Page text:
8 Pointers for Preventing Procrastination for Adults with ADHD
People with attention deficit hyperactivity disorder (ADHD) are especially prone to procrastination.
That’s because the executive functions of the brain, which are responsible for processing and organizing information, “along with other tasks involving inhibition and self-regulation of behavior,” are impaired, noted Stephanie Sarkis, Ph.D, a psychotherapist and author of several books on ADHD, including 10 Simple Solutions to Adult ADD: How to Overcome Distraction & Accomplish Your Goals.
This makes it tougher to separate tasks into smaller steps. Starting projects, therefore, becomes very overwhelming, she said.
Sarkis described ADHD as a disorder of motivation. “The brain has difficulty motivating itself to do tasks, and it is also difficult for it to tear itself from other tasks.”
Boredom also fuels procrastination. Psychotherapist Terry Matlen, ACSW, referred to boredom as the “worst enemy” of people with ADHD. “It is actually a painful experience.” So boring tasks, such as paying monthly bills, get put off until the next day, and then the day after that, she said.
People with ADHD don’t particularly enjoy procrastinating. Rather, “it’s a way to avoid discomfort, whether it’s related to executive function or boredom.”
Of course, procrastination causes many problems. Not paying the bills can lead to late fees and even utilities being turned off, Matlen said. Not exercising can lead to deteriorating health, she said. Not getting tasks done at work can lead to poor performance reviews, Sarkis said.
And all of this can lead to battered self-esteem. “Most adults with ADHD who have not been treated appropriately, come to clinicians with significant issues with low self esteem due to … difficulties [with procrastination],” said Matlen, also author of the book Survival Tips for Women with AD/HD.
Procrastination can affect all areas of a person’s life. But, fortunately, there also are many ways to overcome it. Here are eight.
1. Identify where procrastination prospers.
Figure out where procrastination is an issue for you. Do you get late fees because you don’t pay your bills on time? Do you miss deadlines at work? Do you start studying the night before your exams? Do you spend hours looking for important documents because you put off organizing your office?
2. Pinpoint the catalyst.
According to Matlen, dig deeper to find out what’s really preventing you from accomplishing a task. “Is it that it’s hard to figure out how to do something? Is it that you don’t put aside the right amount of time needed to complete the chore or project? Is it too boring to face?”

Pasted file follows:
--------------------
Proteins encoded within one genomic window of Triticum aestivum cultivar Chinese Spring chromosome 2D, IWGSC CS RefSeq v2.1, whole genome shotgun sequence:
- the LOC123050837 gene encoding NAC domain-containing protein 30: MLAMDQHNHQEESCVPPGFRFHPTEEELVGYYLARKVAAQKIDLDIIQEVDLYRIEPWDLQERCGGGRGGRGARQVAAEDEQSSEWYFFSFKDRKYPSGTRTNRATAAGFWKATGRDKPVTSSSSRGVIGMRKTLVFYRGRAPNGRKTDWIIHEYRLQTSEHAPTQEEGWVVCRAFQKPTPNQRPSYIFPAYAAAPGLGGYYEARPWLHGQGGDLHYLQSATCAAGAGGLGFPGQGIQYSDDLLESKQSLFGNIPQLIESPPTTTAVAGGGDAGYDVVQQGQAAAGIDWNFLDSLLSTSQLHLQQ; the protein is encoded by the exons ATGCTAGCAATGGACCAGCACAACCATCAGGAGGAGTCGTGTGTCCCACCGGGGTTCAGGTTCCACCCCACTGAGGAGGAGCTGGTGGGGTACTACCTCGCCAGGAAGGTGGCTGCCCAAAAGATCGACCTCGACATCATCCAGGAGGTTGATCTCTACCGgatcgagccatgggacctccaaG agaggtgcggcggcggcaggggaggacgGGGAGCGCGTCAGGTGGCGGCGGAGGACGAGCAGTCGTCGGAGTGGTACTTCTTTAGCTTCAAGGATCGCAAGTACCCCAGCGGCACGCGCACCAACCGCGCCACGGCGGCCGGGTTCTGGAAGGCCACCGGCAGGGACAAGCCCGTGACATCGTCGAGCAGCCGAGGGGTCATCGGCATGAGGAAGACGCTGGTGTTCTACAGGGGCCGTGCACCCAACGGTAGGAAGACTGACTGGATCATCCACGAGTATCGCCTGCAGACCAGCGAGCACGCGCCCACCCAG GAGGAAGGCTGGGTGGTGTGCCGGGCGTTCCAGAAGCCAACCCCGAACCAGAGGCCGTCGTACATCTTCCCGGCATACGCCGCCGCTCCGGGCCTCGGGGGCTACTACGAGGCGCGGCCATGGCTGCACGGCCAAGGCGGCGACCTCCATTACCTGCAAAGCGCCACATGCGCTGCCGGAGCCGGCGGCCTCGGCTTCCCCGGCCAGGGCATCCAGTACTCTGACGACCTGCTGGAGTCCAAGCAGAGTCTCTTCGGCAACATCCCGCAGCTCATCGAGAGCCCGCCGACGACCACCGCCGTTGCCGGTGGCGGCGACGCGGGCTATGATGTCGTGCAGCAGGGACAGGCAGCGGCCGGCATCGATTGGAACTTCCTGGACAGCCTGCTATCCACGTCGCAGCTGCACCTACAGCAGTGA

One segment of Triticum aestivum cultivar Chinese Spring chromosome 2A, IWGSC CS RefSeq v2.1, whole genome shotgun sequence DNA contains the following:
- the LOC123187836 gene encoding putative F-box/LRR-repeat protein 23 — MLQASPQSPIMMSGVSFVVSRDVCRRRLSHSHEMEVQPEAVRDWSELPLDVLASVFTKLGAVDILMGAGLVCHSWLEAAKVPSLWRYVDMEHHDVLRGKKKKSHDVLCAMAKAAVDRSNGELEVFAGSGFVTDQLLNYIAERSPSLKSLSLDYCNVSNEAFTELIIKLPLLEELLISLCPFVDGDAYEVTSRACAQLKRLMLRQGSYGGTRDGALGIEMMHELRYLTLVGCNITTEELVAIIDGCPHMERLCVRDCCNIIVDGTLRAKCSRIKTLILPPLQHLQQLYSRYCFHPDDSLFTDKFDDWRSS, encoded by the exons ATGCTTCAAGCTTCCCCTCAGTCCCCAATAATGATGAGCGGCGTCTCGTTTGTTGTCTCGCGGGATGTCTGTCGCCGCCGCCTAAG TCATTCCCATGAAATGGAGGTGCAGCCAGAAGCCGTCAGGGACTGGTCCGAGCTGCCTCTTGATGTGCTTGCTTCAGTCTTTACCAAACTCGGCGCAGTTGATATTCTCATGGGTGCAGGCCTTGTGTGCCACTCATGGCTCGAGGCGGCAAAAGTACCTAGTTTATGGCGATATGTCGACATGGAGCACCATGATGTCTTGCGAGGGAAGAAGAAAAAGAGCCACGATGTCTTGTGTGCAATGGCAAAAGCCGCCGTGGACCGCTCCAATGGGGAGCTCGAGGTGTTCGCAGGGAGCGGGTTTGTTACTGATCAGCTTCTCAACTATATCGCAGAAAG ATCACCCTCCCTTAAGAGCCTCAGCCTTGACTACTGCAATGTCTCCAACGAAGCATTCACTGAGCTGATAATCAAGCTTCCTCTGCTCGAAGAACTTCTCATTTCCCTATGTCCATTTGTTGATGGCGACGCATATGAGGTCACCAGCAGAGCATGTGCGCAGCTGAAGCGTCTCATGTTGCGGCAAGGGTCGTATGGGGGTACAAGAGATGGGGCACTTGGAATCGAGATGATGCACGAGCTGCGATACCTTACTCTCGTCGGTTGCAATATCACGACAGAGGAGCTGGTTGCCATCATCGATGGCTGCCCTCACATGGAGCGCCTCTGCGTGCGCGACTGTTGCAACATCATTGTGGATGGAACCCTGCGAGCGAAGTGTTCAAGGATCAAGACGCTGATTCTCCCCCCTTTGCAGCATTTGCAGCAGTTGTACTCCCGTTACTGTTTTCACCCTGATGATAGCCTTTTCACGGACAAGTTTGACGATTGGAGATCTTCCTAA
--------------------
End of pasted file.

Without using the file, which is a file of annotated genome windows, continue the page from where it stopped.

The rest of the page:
3. Find a system that works for you.
Accept that procrastination pervades certain parts of your life, and find “a system that works,” Matlen said. For instance, when it comes to paying the bills, set up email reminders, and pay your bills online, she said. “Online bill paying has been a life saver for many…”
4. Ask for help.
For instance, delegate bill paying to another family member, while you tackle a task that they don’t want to do, Matlen said. If you’ve been putting off organizing the garage, ask several loved ones for help. Then “go to their garages and help them.”
Also, ask loved ones you trust to “help you break tasks down into smaller, more manageable pieces,” Sarkis said.
5. Work alongside someone.
“Some find that working with others, side by side, helps a lot,” Matlen said. For example, you might organize your pantry, while a good friend “works on her scrapbooking.”
6. Have an “accountability person.”
“This is someone you check in with about your tasks and assignments,” Sarkis said. For instance, call, email or text that person what you’d like to complete that day, she said. “Studies have shown that just the fact that you are telling others what is on your to-do list helps it get accomplished.”
7. Work with an ADHD coach.
An ADHD coach can help you break down projects into smaller pieces, preventing overwhelm, Matlen said. They also can help you in other ways, such as providing you with encouragement and accountability, she said. For instance, you might “work for 15 minutes at a time and then check in with your coach.”
8. Make sure your treatment is working.
The most important tip, Matlen said, is to “make sure that your ADHD treatment regimen is adequate.” For instance, if you’re procrastinating on too many projects and tasks or feeling depressed or anxious, talk to your practitioner, she said. “[A]nd review the medications you might be taking, to see if they are working as effectively as they should.”
People with ADHD have an especially hard time with procrastination because of the disorder. But by applying specific strategies and ensuring your treatment is working, you can absolutely get things done.
Tartakovsky, M. (2013). 8 Pointers for Preventing Procrastination for Adults with ADHD. Psych Central. Retrieved on May 1, 2016, from http://psychcentral.com/blog/archives/2013/08/21/8-pointers-for-preventing-procrastination-for-adults-with-adhd/